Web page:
I was on the lookout to read Tanya Talaga’s Seven Fallen Feathers: Racism, Death, and Hard Truths in a Northern City after I had heard her deliver a powerful 2018 CBC Massey Lecture. After realizing my partner had a copy of her bookshelves, I decided to take it up. While the book focuses on the tragic deaths of seven first nations students attending a high school in Thunder Bay, it is also a broader narrative about the history Canadian-Indigenous relations from residential schools to the Department of Aboriginal Affairs. Talaga elegantly weaves the narratives of the student’s families and their histories to give us a broader understanding of the extraordinary challenges that First Nations communities face from crushing poverty to institutional exclusion. When Canada’s last residential school closed down in 1996 it was clear that they the government’s coercive attempt to “take the Indian out of the child” had led to appalling levels of physical and sexual abuse, as well as stagnating educational attainment for Indigenous Canadians. Going forward the government would pay for isolated First Nations communities to send their students to larger urban centres, sometimes hundreds of miles away, to receive primary and/or secondary education. For Indigenous youth in the Nishnawbe Aski Nation (NAN) this meant attending Thunder Bay, which is considered the “capital” of Northern Ontario.
The NAN comprises of 49 First Nation communities comprising a huge part of Northern Ontario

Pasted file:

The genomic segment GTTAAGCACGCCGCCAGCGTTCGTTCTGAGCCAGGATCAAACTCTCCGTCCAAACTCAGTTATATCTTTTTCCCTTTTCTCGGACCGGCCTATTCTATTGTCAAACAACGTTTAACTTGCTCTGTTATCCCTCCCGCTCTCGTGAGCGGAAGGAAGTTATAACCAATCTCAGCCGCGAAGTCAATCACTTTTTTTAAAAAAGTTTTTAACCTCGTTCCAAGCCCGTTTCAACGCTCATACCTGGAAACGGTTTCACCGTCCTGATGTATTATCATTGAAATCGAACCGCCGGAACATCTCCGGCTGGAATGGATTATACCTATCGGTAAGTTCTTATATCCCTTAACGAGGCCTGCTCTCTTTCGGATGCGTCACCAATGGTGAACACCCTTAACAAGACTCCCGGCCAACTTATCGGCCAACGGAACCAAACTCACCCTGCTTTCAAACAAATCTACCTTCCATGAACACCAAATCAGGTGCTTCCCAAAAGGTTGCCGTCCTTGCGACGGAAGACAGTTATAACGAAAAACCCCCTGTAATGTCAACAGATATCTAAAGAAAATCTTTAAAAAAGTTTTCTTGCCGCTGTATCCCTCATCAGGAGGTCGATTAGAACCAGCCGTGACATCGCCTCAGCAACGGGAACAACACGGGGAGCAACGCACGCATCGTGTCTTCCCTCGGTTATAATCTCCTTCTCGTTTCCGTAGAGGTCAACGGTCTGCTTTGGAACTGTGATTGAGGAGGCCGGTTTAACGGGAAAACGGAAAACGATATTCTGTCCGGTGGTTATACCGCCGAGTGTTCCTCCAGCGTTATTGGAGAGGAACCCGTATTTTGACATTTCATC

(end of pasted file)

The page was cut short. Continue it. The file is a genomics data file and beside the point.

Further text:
The first year the Dennis Franklin opened its doors, one of its students, Jethro Anderson age 15, was found dead Kaministiquia River. The police ruled it an accidental drowning due to intoxication. Over the next 11 years, six other young students who were attending school in Thunder Bay would also die. Despite six bodies being found in the water under questionable circumstances of death, the police ruled all of them accidental drowning cases. For the parents and teachers there is both a crushing sense of sadness and hopelessness. Talaga profiles how many of the youth suffer from cycles of depression and drinking. Even in normal circumstances parents have little control over adolescents, let alone when they are hundreds of miles away in a new city with a new social circle. In addition to their day jobs many of the school employees patrol the streets of Thunder Bay at night to make sure there aren’t of their kids out alone or getting into trouble. Students who break rules around truancy or intoxication are made to sign behaviour contracts and then are referred to an Elders program. Yet it is not enough for some students who began to spiral downwards. It was in this state of vulnerability that seven students died. But because of a failure of police to seriously investigate any of the deaths, it is unclear what led to their final tragic fate. Thunder Bay has the dubious honour of being the highest-ranked Canadian city in terms of hate crimes and Talaga recounts stories of random acts of violence and racism perpetrated against the Indigenous population of the city. It is completely possible that some of the students were murdered.